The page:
There have been plenty of marriages and break-ups in the mutual fund industry. But the one currently being talked about the most is UTI Mutual Fund. Speculation is rife as to who the partner will be.
Last year, UTI Mutual Fund, one of India’s largest and the oldest Asset Management Company (AMC), was all geared up to launch its Initial Public Offering (IPO) in April 2008. It would have gone down in history as the first Indian AMC to be listed. Though there were others planning to follow suit. HDFC Mutual Fund too had plans to get listed on the bourses in 2008.
Unfortunately, fate had other plans. And the turmoil in the market forced the management of UTI AMC to defer the IPO plans indefinitely. But since the prime reason for getting listed was to help current shareholders unlock value, the AMC has decided to go down another road — opt for a private strategic investor.
Currently, the AMC has four promoters each holding a 25 per cent stake: State Bank of India (SBI), Life Insurance Corporation of India (LIC), Punjab National Bank (PNB) and Bank of Baroda (BoB).
Three of them have their own mutual funds and their own partnerships too. SBI Funds Management Pvt. Ltd (promoted by SBI) flagged it off when it divested 37 per cent of its stake to Societe Generale Asset Management. US-based Pioneer Investment Group re-entered India to pick up 51 per cent stake in Bank of Baroda Asset Management Co. Ltd. (promoted by BoB). In July 2008, the Japan-based Nomura group signed a non-binding memorandum of understanding (MoU) with Life Insurance Corporation to explore the possibility of expanding ties. This was the first step towards the Japanese financial services major acquiring a stake in the fund business, which has not taken place till date.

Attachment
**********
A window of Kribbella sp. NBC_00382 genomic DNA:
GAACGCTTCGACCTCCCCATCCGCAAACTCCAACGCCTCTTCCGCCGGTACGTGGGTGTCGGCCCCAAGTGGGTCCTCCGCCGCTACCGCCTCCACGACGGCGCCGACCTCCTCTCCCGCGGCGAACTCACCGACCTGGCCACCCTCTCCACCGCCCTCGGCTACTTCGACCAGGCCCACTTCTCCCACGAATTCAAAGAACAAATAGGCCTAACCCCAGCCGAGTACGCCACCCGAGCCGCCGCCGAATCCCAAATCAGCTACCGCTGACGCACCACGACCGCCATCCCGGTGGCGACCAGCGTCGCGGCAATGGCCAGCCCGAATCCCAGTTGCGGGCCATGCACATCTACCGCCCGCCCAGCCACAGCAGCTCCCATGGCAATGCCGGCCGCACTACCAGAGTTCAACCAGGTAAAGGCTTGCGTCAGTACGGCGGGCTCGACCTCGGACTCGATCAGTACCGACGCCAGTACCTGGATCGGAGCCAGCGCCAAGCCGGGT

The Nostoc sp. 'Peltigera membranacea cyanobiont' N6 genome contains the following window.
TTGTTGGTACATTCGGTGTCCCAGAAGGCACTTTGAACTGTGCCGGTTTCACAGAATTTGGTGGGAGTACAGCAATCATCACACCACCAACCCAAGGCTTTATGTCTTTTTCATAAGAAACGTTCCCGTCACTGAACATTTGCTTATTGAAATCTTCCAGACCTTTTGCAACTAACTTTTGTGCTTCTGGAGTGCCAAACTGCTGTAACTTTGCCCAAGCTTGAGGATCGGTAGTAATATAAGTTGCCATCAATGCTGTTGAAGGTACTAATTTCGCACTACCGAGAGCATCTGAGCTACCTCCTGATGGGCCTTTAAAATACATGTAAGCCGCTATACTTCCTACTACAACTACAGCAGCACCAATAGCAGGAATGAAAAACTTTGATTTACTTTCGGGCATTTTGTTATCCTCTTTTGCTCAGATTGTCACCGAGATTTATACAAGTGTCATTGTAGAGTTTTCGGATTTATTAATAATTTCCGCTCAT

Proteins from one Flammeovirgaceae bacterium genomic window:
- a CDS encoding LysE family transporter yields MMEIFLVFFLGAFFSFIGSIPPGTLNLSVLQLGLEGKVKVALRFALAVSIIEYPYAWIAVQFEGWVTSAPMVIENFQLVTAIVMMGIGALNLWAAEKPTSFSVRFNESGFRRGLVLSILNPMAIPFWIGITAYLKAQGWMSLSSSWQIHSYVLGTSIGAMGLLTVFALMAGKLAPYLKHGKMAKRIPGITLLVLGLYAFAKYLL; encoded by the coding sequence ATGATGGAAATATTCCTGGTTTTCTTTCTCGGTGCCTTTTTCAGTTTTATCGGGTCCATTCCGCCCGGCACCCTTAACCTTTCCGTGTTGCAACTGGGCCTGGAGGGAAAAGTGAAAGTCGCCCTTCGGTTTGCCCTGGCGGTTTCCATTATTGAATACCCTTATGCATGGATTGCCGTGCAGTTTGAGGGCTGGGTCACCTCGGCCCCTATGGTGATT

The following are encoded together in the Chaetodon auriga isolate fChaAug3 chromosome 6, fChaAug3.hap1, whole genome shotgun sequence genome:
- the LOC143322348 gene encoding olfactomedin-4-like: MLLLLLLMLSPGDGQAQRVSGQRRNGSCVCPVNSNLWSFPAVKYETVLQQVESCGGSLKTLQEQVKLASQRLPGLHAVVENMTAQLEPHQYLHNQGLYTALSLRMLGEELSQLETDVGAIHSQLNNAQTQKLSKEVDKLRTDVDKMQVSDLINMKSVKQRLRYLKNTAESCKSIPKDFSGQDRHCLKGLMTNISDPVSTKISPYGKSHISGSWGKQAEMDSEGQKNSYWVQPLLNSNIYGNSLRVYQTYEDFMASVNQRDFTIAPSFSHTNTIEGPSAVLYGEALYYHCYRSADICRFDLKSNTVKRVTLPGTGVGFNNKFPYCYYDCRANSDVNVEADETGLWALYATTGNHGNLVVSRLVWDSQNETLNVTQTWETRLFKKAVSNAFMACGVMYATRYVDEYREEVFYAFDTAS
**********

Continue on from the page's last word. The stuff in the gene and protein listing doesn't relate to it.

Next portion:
The plan of UTI AMC was that post-IPO, in which 19.4 million shares would have been offered to the public for subscription, the above players’ stake in the AMC would totally drop to 51 per cent. In an interview to Mutual Fund Insight in 2007, U K Sinha, CMD, UTI AMC, had stated that the public issue was not to raise fresh capital but to enable the current shareholders unlock value and bring in more involvement of the staff by way of employee stock options. Hence, the move to bring in a strategic partner is not for the expansion of share capital but to result in a proportionate disinvestment by the sponsors. Each of the promoters will divest 6.5 per cent of their holdings, so the new partner will hold a 26 per cent stake while each promoter will have a reduced stake of 18.50 per cent. Now back to the burning issue. Who is the new investor going to be? The AMC is said to be in advanced talks with financial services players and the names being thrown around are T. Rowe Price, Shensei Bank of Japan and Vanguard Mutual Fund.
But now reports indicate that the strategic investment route has also hit a roadblock due to low valuations put forth by UTI AMC’s suitors. Looks like the AMC’s plans are definitely spooked, be it an IPO or strategic partner.